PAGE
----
The Court in Zanone condemned inquiries into remote matters, for the reasons expressed in a quote from Greenleaf On Evidence:

"[T]he interests of justice do not require that errors of any man's life, long since repented of and forgiven by the community, should be recalled to remembrance and their memory be perpetuated in judicial documents, at the pleasure of any future litigant. The State has a deep interest in the inducements to reformation held out by the protecting veil which is thus cast over the past offenses of the penitent." 97 Tenn. at 118, 36 S.W. at 715.

We are persuaded that adoption of the Federal Rules of Evidence on this question should achieve a higher degree of consistency, fairness and justice and better serve the quest for truth. The Federal Rules of Evidence applicable to the inquiry under consideration in this case are Rule 608(b) and Rule 609(a) and (b). Said Rules are as follows:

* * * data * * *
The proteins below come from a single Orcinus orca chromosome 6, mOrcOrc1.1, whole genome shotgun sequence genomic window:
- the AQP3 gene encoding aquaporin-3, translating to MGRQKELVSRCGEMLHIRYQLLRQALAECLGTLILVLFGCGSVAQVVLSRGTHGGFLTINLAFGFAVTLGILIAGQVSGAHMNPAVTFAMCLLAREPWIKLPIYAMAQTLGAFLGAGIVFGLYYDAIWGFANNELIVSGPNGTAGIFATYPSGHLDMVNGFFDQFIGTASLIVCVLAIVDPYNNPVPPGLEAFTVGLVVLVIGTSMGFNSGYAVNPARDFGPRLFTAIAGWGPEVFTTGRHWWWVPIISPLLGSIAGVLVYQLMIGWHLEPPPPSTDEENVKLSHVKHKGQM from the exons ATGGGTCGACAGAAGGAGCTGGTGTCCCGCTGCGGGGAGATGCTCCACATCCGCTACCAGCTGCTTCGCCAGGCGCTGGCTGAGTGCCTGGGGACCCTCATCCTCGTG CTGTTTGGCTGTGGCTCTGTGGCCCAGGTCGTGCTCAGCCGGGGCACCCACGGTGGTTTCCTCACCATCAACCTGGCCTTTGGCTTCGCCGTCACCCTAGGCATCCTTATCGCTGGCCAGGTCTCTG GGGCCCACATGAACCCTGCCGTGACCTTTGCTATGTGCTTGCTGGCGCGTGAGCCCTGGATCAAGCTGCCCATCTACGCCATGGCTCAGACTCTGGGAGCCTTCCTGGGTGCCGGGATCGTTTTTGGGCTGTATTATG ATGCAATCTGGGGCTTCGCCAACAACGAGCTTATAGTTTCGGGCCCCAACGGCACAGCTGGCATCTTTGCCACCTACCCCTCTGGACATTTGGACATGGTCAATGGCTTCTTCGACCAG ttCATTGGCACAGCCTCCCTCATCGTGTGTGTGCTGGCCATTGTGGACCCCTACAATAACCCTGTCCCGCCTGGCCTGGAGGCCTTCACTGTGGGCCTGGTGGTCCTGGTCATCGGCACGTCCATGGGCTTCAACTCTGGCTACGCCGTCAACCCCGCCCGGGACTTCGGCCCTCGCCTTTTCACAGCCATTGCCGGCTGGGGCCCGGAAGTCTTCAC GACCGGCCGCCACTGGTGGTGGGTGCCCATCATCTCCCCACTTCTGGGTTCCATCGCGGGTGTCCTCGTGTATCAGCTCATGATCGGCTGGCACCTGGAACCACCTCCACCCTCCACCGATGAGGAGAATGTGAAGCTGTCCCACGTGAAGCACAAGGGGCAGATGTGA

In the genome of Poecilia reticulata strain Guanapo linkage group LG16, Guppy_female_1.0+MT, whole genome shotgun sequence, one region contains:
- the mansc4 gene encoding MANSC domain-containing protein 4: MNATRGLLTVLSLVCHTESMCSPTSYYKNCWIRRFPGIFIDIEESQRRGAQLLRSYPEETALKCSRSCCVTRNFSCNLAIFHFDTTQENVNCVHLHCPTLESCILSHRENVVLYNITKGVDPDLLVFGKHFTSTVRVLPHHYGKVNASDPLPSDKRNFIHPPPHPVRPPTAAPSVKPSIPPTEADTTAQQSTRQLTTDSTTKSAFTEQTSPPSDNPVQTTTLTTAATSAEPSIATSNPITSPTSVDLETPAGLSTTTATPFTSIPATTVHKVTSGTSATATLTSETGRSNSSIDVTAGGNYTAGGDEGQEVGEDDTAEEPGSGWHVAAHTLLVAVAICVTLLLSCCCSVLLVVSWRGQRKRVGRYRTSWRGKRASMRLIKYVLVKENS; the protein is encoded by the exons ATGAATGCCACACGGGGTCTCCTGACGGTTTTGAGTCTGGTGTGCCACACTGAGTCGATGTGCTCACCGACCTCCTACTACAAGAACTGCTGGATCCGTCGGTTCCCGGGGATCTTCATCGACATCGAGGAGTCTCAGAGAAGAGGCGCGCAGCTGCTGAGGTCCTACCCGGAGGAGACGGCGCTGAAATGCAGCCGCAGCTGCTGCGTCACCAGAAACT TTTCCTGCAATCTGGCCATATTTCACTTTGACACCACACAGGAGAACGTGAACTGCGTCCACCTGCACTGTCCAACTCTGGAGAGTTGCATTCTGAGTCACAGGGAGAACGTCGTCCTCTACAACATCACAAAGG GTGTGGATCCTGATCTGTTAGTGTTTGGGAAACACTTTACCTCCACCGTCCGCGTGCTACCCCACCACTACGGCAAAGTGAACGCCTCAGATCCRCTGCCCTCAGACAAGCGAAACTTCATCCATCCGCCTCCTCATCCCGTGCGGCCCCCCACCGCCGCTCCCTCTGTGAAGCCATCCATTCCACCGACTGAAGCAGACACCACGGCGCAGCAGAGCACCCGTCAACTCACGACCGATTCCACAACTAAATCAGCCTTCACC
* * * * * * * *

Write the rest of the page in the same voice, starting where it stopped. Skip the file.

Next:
Rule 608. Evidence of Character and Conduct of Witness ..... (b) Specific instances of conduct. Specific instances of the conduct of a witness, for the purpose of attacking or supporting his credibility, other than conviction of crime as provided in rule 609, may not be proved by extrinsic evidence. They may, however, in the discretion of the court, if probative of truthfulness or untruthfulness, be inquired into on cross-examination of the witness (1) concerning his character for truthfulness or untruthfulness, or (2) concerning the character for truthfulness or untruthfulness of another witness as to which character the witness being cross-examined has testified. The giving of testimony, whether by an accused or by any other witness, does not operate as a waiver of his privilege against self-incrimination when examined with respect to matters which relate only to credibility. Rule 609. Impeachment by Evidence of Conviction of Crime (a) General rule. For the purpose of attacking the credibility of a witness, evidence that he has been convicted of a crime shall be admitted if elicited from him or established by public record during cross-examination but only if the crime (1) was punishable by death or imprisonment *389 in excess of one year under the law under which he was convicted, and the court determines that the probative value of admitting this evidence outweighs its prejudicial effect to the defendant, or (2) involved dishonesty or false statement, regardless of the punishment. (b) Time limit. Evidence of a conviction under this rule is not admissible if a period of more than ten years has elapsed since the date of the conviction or of the release of the witness from the confinement imposed for that conviction, whichever is the later date, unless the court determines, in the interests of justice, that the probative value of the conviction supported by specific facts and circumstances substantially outweighs its prejudicial effect. However, evidence of a conviction more than 10 years old as calculated herein, is not admissible unless the proponent gives to the adverse party sufficient advance written notice of intent to use such evidence to provide the adverse party with a fair opportunity to contest the use of such evidence. II.